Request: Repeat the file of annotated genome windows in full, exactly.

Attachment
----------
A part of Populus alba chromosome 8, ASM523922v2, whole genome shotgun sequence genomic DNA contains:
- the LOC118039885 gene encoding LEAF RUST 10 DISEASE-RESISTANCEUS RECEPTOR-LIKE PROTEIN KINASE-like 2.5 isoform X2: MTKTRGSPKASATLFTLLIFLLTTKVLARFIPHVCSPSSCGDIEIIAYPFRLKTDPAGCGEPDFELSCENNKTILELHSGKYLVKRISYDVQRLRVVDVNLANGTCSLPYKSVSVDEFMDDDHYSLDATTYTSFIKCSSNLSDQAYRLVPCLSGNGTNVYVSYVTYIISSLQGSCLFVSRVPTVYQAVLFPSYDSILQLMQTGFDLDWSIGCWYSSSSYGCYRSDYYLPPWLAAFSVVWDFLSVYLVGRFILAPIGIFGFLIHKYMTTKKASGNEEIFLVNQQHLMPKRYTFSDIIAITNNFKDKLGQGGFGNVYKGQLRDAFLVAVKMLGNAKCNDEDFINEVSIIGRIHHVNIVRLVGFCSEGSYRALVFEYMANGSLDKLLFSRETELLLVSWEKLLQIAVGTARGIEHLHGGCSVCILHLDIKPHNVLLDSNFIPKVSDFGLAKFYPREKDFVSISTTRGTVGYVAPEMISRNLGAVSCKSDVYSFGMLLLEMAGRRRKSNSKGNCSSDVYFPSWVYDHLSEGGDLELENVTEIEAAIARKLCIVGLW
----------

A part of Populus alba chromosome 8, ASM523922v2, whole genome shotgun sequence genomic DNA contains:
- the LOC118039885 gene encoding LEAF RUST 10 DISEASE-RESISTANCEUS RECEPTOR-LIKE PROTEIN KINASE-like 2.5 isoform X2: MTKTRGSPKASATLFTLLIFLLTTKVLARFIPHVCSPSSCGDIEIIAYPFRLKTDPAGCGEPDFELSCENNKTILELHSGKYLVKRISYDVQRLRVVDVNLANGTCSLPYKSVSVDEFMDDDHYSLDATTYTSFIKCSSNLSDQAYRLVPCLSGNGTNVYVSYVTYIISSLQGSCLFVSRVPTVYQAVLFPSYDSILQLMQTGFDLDWSIGCWYSSSSYGCYRSDYYLPPWLAAFSVVWDFLSVYLVGRFILAPIGIFGFLIHKYMTTKKASGNEEIFLVNQQHLMPKRYTFSDIIAITNNFKDKLGQGGFGNVYKGQLRDAFLVAVKMLGNAKCNDEDFINEVSIIGRIHHVNIVRLVGFCSEGSYRALVFEYMANGSLDKLLFSRETELLLVSWEKLLQIAVGTARGIEHLHGGCSVCILHLDIKPHNVLLDSNFIPKVSDFGLAKFYPREKDFVSISTTRGTVGYVAPEMISRNLGAVSCKSDVYSFGMLLLEMAGRRRKSNSKGNCSSDVYFPSWVYDHLSEGGDLELENVTEIEAAIARKLCIVGLW